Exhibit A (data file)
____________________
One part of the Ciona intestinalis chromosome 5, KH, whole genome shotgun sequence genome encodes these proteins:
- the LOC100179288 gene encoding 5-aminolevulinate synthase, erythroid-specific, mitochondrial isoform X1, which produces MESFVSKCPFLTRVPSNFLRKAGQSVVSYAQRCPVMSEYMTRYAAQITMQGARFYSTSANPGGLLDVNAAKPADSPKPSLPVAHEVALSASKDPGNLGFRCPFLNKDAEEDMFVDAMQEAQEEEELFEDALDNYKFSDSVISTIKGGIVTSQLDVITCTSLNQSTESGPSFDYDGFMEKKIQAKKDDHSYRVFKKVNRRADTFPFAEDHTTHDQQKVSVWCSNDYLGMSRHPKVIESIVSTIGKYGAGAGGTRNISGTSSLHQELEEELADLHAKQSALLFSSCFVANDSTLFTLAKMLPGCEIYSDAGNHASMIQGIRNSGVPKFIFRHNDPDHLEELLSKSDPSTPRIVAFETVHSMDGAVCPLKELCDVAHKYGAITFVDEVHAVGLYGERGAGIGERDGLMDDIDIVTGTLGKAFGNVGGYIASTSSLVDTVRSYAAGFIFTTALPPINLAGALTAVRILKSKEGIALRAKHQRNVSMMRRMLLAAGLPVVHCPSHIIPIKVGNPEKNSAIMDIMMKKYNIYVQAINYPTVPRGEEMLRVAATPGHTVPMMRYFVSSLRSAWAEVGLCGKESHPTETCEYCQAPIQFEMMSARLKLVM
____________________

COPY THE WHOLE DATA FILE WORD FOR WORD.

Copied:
One part of the Ciona intestinalis chromosome 5, KH, whole genome shotgun sequence genome encodes these proteins:
- the LOC100179288 gene encoding 5-aminolevulinate synthase, erythroid-specific, mitochondrial isoform X1, which produces MESFVSKCPFLTRVPSNFLRKAGQSVVSYAQRCPVMSEYMTRYAAQITMQGARFYSTSANPGGLLDVNAAKPADSPKPSLPVAHEVALSASKDPGNLGFRCPFLNKDAEEDMFVDAMQEAQEEEELFEDALDNYKFSDSVISTIKGGIVTSQLDVITCTSLNQSTESGPSFDYDGFMEKKIQAKKDDHSYRVFKKVNRRADTFPFAEDHTTHDQQKVSVWCSNDYLGMSRHPKVIESIVSTIGKYGAGAGGTRNISGTSSLHQELEEELADLHAKQSALLFSSCFVANDSTLFTLAKMLPGCEIYSDAGNHASMIQGIRNSGVPKFIFRHNDPDHLEELLSKSDPSTPRIVAFETVHSMDGAVCPLKELCDVAHKYGAITFVDEVHAVGLYGERGAGIGERDGLMDDIDIVTGTLGKAFGNVGGYIASTSSLVDTVRSYAAGFIFTTALPPINLAGALTAVRILKSKEGIALRAKHQRNVSMMRRMLLAAGLPVVHCPSHIIPIKVGNPEKNSAIMDIMMKKYNIYVQAINYPTVPRGEEMLRVAATPGHTVPMMRYFVSSLRSAWAEVGLCGKESHPTETCEYCQAPIQFEMMSARLKLVM